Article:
Good Employees Start with Good Managers
If you have at least one employee, chances are you hired them. Their training was basically you showing them how you wanted the job done. You give them encouragement when they do a good job, but mainly you leave them alone and let them do their work.
Then after a few months, you find yourself biting your tongue when they do something wrong. You tell yourself, “they aren’t perfect, but replacing them would be hard. Besides, it would be tough to find someone else that knows my business and is willing to work for what I can afford to pay.”
Then once a year, you remember something you read about employee reviews in an article about management. To you, “employee review” is code for “pay raise” which you can’t afford. To an employee, a review sounds like the boss telling them what they’ve been doing wrong. Neither of you want to do it, but you offer them a few dollars a week raise anyway, and assume you’re good for another year.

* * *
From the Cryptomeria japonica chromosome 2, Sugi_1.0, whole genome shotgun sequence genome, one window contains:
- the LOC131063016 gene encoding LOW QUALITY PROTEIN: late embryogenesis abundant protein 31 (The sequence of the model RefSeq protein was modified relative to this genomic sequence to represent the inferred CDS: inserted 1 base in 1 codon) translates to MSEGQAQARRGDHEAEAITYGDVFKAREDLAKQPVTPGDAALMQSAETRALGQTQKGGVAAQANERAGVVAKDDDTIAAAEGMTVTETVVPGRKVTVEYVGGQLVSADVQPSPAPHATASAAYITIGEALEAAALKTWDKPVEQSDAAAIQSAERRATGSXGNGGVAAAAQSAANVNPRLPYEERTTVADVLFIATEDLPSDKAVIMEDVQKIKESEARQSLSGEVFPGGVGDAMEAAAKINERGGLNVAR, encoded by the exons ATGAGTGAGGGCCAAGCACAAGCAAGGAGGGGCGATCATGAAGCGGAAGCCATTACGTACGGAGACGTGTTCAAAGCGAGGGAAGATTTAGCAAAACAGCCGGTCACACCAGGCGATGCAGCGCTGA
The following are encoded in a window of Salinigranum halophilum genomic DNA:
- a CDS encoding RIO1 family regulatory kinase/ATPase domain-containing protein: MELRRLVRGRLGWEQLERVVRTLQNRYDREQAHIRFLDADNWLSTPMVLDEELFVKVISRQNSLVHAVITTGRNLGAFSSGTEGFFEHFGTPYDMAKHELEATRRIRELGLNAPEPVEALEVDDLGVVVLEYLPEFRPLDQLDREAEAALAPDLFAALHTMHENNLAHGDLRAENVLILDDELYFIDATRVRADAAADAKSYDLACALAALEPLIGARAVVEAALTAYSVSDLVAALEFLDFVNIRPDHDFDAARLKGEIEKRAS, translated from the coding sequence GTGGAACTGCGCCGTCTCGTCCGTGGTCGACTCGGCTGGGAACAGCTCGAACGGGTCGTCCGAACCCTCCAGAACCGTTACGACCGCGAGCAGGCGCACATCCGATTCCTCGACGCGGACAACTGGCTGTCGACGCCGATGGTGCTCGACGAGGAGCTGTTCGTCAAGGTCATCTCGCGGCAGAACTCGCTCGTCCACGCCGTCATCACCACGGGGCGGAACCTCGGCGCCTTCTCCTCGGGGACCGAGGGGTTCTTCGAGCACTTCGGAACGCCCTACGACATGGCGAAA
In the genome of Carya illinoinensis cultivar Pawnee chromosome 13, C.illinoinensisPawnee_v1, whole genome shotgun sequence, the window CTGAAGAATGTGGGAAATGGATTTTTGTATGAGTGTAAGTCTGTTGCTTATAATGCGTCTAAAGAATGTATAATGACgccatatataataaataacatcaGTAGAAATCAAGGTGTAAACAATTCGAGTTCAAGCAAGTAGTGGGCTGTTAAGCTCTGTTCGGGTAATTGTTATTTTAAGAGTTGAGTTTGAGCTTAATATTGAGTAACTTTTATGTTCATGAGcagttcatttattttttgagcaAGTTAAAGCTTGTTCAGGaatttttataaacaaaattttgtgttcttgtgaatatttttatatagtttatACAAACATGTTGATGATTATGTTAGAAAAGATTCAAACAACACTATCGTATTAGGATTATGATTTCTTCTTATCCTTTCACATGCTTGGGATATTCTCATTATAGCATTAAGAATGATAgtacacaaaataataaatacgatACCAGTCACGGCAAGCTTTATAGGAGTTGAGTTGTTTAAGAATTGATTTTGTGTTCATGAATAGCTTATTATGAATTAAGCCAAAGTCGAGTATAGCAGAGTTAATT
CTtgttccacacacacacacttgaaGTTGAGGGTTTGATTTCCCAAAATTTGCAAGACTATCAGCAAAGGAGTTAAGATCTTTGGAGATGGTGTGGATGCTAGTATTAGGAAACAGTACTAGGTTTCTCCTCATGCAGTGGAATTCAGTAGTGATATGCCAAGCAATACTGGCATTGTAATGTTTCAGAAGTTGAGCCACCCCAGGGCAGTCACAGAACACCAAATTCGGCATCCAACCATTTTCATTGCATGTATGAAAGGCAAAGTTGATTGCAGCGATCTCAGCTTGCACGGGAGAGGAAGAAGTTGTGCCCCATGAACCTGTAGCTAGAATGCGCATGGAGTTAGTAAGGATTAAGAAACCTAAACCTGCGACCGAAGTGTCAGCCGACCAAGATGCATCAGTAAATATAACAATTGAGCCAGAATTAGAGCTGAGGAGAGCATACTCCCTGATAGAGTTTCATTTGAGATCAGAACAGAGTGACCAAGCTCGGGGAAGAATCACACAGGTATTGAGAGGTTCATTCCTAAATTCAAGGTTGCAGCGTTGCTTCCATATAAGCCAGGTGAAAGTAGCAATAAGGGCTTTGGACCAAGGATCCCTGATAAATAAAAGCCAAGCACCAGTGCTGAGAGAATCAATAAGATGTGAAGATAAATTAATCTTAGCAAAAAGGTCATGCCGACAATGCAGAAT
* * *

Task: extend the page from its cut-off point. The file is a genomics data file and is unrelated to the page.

Then one day they quit. If you have a great relationship with your employee, they may offer to stay on an extra 2 weeks to train their replacement (which you can never find in 2 weeks). Sometimes they tell you they are leaving as you hand them their paycheck on Friday. But sometimes they just quit showing up. You assume they left for more pay, and that you would have given them the same $1 an hour raise they got at their new job if they would have stayed.
Eventually you replace the employee, and the cycle starts all over again.
If any of this sounds familiar, you’re not alone. Most small businesses with employees are managed this way. The problem is that learning to be a good photographer doesn’t train you to become a good manager.
Fortunately, there is hope. Studies show that increasing your management skills by even a small amount can have a huge impact on the productivity of your employees. Next week I’ll give you a step-by-step plan you can use to make that happen.
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